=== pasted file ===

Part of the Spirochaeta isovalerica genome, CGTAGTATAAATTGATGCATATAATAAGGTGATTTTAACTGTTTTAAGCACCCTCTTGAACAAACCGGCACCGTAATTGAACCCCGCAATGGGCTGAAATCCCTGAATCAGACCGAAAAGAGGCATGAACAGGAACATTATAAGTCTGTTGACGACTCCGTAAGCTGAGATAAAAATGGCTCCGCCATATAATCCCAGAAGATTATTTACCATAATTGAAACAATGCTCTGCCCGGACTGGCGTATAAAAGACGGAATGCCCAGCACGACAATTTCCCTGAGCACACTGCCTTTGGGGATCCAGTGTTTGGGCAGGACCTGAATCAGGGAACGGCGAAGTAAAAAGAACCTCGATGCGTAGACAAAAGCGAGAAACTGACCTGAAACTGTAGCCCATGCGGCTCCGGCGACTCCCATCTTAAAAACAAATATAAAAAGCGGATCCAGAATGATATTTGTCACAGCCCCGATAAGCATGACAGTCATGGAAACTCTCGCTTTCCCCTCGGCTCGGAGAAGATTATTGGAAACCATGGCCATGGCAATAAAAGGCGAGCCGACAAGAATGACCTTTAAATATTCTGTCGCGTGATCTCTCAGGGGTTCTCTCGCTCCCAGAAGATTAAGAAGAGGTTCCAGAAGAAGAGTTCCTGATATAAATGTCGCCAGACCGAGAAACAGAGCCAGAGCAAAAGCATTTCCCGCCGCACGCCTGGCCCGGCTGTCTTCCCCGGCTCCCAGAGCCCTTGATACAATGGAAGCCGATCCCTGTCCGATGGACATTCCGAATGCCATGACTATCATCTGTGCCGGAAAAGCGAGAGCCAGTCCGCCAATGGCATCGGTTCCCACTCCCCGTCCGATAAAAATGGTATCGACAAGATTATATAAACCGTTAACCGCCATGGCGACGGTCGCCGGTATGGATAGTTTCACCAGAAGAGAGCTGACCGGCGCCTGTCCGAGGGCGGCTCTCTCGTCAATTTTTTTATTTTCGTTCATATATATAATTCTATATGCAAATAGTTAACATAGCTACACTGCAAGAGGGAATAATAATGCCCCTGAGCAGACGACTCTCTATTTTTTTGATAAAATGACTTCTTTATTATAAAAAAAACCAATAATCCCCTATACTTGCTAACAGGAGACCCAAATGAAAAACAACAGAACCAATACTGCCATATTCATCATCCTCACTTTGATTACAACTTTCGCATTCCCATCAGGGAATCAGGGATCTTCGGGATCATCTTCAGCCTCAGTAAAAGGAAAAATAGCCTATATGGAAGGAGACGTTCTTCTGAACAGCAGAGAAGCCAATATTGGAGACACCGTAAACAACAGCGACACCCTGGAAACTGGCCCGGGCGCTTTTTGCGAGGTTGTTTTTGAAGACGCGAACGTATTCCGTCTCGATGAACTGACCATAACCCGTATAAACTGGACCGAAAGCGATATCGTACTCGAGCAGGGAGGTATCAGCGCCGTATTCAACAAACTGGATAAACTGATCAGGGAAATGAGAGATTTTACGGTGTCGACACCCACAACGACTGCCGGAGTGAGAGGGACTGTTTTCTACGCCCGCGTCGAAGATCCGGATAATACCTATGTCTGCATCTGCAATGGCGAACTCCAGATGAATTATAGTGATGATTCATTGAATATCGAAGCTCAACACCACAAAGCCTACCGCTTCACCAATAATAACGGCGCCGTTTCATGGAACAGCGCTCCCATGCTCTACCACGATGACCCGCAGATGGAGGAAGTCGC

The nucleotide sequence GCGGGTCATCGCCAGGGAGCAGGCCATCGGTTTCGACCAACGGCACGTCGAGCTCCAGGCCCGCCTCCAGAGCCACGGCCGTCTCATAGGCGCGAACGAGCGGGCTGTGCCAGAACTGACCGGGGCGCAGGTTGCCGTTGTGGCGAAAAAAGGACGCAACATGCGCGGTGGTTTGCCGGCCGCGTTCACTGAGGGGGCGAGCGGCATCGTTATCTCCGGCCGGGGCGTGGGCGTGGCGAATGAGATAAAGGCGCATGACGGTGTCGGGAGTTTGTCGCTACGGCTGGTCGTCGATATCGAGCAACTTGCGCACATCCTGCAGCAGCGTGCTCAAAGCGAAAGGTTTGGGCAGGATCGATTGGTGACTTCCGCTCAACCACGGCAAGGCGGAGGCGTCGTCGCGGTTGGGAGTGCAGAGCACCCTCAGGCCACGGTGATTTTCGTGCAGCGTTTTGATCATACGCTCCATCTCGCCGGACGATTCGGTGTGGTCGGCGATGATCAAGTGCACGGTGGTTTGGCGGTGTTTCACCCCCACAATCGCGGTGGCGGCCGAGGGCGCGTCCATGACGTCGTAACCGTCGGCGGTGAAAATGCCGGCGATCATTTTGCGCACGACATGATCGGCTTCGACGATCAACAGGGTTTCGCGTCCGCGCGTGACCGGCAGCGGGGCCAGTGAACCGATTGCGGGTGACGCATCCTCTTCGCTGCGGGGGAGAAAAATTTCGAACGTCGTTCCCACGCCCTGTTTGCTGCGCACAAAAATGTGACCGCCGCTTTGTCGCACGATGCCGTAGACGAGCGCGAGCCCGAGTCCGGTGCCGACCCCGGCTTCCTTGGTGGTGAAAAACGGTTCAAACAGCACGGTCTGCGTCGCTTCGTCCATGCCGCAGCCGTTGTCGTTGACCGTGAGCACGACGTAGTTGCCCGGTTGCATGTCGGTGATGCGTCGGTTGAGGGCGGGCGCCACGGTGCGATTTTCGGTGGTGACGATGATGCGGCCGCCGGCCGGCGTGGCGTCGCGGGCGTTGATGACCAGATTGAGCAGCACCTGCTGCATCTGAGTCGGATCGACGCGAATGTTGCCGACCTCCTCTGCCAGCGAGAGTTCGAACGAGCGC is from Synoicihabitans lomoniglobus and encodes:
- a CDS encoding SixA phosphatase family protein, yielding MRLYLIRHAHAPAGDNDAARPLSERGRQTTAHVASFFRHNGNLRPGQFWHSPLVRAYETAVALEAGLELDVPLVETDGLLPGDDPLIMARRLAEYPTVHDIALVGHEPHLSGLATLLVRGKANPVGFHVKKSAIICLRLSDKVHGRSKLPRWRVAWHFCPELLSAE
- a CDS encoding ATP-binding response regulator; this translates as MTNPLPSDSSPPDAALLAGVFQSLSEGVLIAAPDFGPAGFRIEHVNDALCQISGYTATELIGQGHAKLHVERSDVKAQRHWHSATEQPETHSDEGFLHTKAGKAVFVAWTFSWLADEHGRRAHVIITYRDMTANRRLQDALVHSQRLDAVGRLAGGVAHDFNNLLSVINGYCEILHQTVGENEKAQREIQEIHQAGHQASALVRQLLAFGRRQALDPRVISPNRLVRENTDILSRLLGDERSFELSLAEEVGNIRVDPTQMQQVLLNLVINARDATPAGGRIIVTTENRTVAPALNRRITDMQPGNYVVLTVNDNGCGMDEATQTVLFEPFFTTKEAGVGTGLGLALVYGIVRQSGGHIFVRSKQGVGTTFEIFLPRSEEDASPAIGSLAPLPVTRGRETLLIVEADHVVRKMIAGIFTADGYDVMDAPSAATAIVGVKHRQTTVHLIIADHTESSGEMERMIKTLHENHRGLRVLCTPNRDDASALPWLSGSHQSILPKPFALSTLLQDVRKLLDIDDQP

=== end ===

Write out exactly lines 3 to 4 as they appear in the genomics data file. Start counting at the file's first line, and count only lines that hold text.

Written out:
- a CDS encoding SixA phosphatase family protein, yielding MRLYLIRHAHAPAGDNDAARPLSERGRQTTAHVASFFRHNGNLRPGQFWHSPLVRAYETAVALEAGLELDVPLVETDGLLPGDDPLIMARRLAEYPTVHDIALVGHEPHLSGLATLLVRGKANPVGFHVKKSAIICLRLSDKVHGRSKLPRWRVAWHFCPELLSAE
- a CDS encoding ATP-binding response regulator; this translates as MTNPLPSDSSPPDAALLAGVFQSLSEGVLIAAPDFGPAGFRIEHVNDALCQISGYTATELIGQGHAKLHVERSDVKAQRHWHSATEQPETHSDEGFLHTKAGKAVFVAWTFSWLADEHGRRAHVIITYRDMTANRRLQDALVHSQRLDAVGRLAGGVAHDFNNLLSVINGYCEILHQTVGENEKAQREIQEIHQAGHQASALVRQLLAFGRRQALDPRVISPNRLVRENTDILSRLLGDERSFELSLAEEVGNIRVDPTQMQQVLLNLVINARDATPAGGRIIVTTENRTVAPALNRRITDMQPGNYVVLTVNDNGCGMDEATQTVLFEPFFTTKEAGVGTGLGLALVYGIVRQSGGHIFVRSKQGVGTTFEIFLPRSEEDASPAIGSLAPLPVTRGRETLLIVEADHVVRKMIAGIFTADGYDVMDAPSAATAIVGVKHRQTTVHLIIADHTESSGEMERMIKTLHENHRGLRVLCTPNRDDASALPWLSGSHQSILPKPFALSTLLQDVRKLLDIDDQP